3 years ago

Stability of thermosmoothed and precision planed solid wood surfaces

Csilla Csiha, Endre Magoss, Zsolt Molnár, Ingrid Fuchs


The outer cell layers of a machined solid wood surface usually collapse and compact during processing due to the cutting forces. This layer is called deformation zone. The deformation zone is excessively instable, varies with temperature and MC variation of the environment. Usual surface investigations like surface roughness or surface tension measurements provide only few and indirect information about the status of the deformation zone, although this is the layer to adhere. Suggestion is made to consider the behaviour of the deformation zone during wetting instead of single parameters, in order to better characterize the status of the surface and its expected reaction when treated with water based materials. In this research, the focus has been on describing the behavior of the deformation zone of precision planed and thermosmoothed solid wood surfaces during wetting with distilled water. An individual wetting procedure has been developed, whilst surfaces have been characterized by 3D roughness measurement. The evaluation has been performed after defining the convenient roughness parameter as indicator of surface topography changes of the deformation zone due to wetting. Based on indicators sequence has been set among wood species and machining types regarding the answer given by their deformation zone to wetting. Although the two cutting methods offer the smoothest machined surface, their stability to wetting with water differs considerably. The deformation zone of precision planed surfaces has been proven to be more stable than the one of thermosmoothed surfaces. Black locust preserved its stability even when thermosmoothed.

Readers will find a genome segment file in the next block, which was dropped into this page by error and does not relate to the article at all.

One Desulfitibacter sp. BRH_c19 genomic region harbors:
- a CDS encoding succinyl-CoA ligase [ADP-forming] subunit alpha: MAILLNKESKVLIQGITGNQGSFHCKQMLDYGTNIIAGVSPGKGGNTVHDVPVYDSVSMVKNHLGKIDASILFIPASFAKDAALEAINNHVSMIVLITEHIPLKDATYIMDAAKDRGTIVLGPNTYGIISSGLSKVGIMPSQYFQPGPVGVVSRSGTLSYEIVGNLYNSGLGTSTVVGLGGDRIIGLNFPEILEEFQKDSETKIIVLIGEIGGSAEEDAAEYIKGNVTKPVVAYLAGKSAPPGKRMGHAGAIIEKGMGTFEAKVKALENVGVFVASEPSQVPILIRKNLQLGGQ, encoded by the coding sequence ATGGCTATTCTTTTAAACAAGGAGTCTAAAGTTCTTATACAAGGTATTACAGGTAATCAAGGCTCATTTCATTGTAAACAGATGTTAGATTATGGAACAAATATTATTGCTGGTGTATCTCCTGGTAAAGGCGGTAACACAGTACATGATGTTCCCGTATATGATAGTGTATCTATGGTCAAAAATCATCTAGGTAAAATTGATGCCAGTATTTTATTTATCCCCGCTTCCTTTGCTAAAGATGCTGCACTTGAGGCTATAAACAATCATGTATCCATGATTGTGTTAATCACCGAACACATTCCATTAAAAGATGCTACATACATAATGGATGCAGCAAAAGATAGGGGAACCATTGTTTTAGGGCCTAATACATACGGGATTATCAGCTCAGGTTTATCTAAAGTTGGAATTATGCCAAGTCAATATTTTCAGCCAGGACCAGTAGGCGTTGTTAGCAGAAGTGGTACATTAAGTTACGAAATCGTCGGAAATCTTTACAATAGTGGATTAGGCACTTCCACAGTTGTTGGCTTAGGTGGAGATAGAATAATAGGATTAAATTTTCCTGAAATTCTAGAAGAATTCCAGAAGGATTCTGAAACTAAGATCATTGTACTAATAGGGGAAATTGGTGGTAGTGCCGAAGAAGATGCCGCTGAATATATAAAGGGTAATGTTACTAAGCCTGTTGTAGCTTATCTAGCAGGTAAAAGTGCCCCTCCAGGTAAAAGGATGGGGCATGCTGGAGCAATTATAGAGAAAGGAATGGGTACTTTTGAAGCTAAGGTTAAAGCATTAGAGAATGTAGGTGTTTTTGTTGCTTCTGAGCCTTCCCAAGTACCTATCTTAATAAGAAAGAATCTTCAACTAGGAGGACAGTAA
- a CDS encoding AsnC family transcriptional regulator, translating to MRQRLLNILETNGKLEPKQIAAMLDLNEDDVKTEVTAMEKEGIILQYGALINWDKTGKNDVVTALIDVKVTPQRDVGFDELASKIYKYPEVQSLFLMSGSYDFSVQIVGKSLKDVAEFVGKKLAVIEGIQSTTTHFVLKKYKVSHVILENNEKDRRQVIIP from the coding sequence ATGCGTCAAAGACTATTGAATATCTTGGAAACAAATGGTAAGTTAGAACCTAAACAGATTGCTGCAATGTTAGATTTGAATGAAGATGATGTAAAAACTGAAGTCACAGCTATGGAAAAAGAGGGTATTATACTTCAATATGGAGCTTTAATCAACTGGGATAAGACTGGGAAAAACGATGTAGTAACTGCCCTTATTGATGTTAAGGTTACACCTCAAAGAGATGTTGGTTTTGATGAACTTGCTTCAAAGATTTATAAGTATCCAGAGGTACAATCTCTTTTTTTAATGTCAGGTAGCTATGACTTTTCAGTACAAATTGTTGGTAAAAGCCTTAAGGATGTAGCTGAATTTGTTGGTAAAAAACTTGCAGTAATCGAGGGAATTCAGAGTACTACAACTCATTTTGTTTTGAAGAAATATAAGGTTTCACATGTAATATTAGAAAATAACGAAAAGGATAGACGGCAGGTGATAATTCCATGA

Publisher URL: https://link.springer.com/article/10.1007/s00107-017-1174-y

DOI: 10.1007/s00107-017-1174-y

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